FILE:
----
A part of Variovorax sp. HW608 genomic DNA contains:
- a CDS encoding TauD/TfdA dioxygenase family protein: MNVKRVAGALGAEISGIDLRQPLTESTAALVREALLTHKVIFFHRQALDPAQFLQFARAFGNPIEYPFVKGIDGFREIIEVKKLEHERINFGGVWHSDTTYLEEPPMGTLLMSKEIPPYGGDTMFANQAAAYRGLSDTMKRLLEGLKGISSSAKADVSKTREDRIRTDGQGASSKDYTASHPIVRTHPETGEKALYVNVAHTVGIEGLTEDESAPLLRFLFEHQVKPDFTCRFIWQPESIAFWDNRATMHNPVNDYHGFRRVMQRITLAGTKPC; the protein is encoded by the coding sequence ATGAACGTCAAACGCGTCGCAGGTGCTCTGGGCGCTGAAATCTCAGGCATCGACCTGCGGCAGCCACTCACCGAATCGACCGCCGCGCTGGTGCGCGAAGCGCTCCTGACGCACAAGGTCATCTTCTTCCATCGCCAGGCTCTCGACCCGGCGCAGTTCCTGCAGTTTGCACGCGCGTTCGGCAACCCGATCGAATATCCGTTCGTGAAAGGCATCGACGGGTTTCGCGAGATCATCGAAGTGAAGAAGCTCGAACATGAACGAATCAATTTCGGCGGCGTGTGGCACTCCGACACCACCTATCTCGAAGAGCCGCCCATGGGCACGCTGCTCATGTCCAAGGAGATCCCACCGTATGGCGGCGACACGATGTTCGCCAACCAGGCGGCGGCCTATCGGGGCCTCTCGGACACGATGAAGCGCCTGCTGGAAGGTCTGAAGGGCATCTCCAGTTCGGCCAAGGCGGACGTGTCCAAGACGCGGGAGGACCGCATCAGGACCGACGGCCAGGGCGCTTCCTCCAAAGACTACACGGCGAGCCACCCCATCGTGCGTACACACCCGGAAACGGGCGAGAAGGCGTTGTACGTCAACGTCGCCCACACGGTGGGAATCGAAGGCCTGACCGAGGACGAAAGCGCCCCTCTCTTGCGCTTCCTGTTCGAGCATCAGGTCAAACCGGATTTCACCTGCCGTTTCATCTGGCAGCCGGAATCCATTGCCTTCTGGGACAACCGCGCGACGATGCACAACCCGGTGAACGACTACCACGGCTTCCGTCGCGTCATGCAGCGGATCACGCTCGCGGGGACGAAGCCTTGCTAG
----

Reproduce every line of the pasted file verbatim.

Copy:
A part of Variovorax sp. HW608 genomic DNA contains:
- a CDS encoding TauD/TfdA dioxygenase family protein: MNVKRVAGALGAEISGIDLRQPLTESTAALVREALLTHKVIFFHRQALDPAQFLQFARAFGNPIEYPFVKGIDGFREIIEVKKLEHERINFGGVWHSDTTYLEEPPMGTLLMSKEIPPYGGDTMFANQAAAYRGLSDTMKRLLEGLKGISSSAKADVSKTREDRIRTDGQGASSKDYTASHPIVRTHPETGEKALYVNVAHTVGIEGLTEDESAPLLRFLFEHQVKPDFTCRFIWQPESIAFWDNRATMHNPVNDYHGFRRVMQRITLAGTKPC; the protein is encoded by the coding sequence ATGAACGTCAAACGCGTCGCAGGTGCTCTGGGCGCTGAAATCTCAGGCATCGACCTGCGGCAGCCACTCACCGAATCGACCGCCGCGCTGGTGCGCGAAGCGCTCCTGACGCACAAGGTCATCTTCTTCCATCGCCAGGCTCTCGACCCGGCGCAGTTCCTGCAGTTTGCACGCGCGTTCGGCAACCCGATCGAATATCCGTTCGTGAAAGGCATCGACGGGTTTCGCGAGATCATCGAAGTGAAGAAGCTCGAACATGAACGAATCAATTTCGGCGGCGTGTGGCACTCCGACACCACCTATCTCGAAGAGCCGCCCATGGGCACGCTGCTCATGTCCAAGGAGATCCCACCGTATGGCGGCGACACGATGTTCGCCAACCAGGCGGCGGCCTATCGGGGCCTCTCGGACACGATGAAGCGCCTGCTGGAAGGTCTGAAGGGCATCTCCAGTTCGGCCAAGGCGGACGTGTCCAAGACGCGGGAGGACCGCATCAGGACCGACGGCCAGGGCGCTTCCTCCAAAGACTACACGGCGAGCCACCCCATCGTGCGTACACACCCGGAAACGGGCGAGAAGGCGTTGTACGTCAACGTCGCCCACACGGTGGGAATCGAAGGCCTGACCGAGGACGAAAGCGCCCCTCTCTTGCGCTTCCTGTTCGAGCATCAGGTCAAACCGGATTTCACCTGCCGTTTCATCTGGCAGCCGGAATCCATTGCCTTCTGGGACAACCGCGCGACGATGCACAACCCGGTGAACGACTACCACGGCTTCCGTCGCGTCATGCAGCGGATCACGCTCGCGGGGACGAAGCCTTGCTAG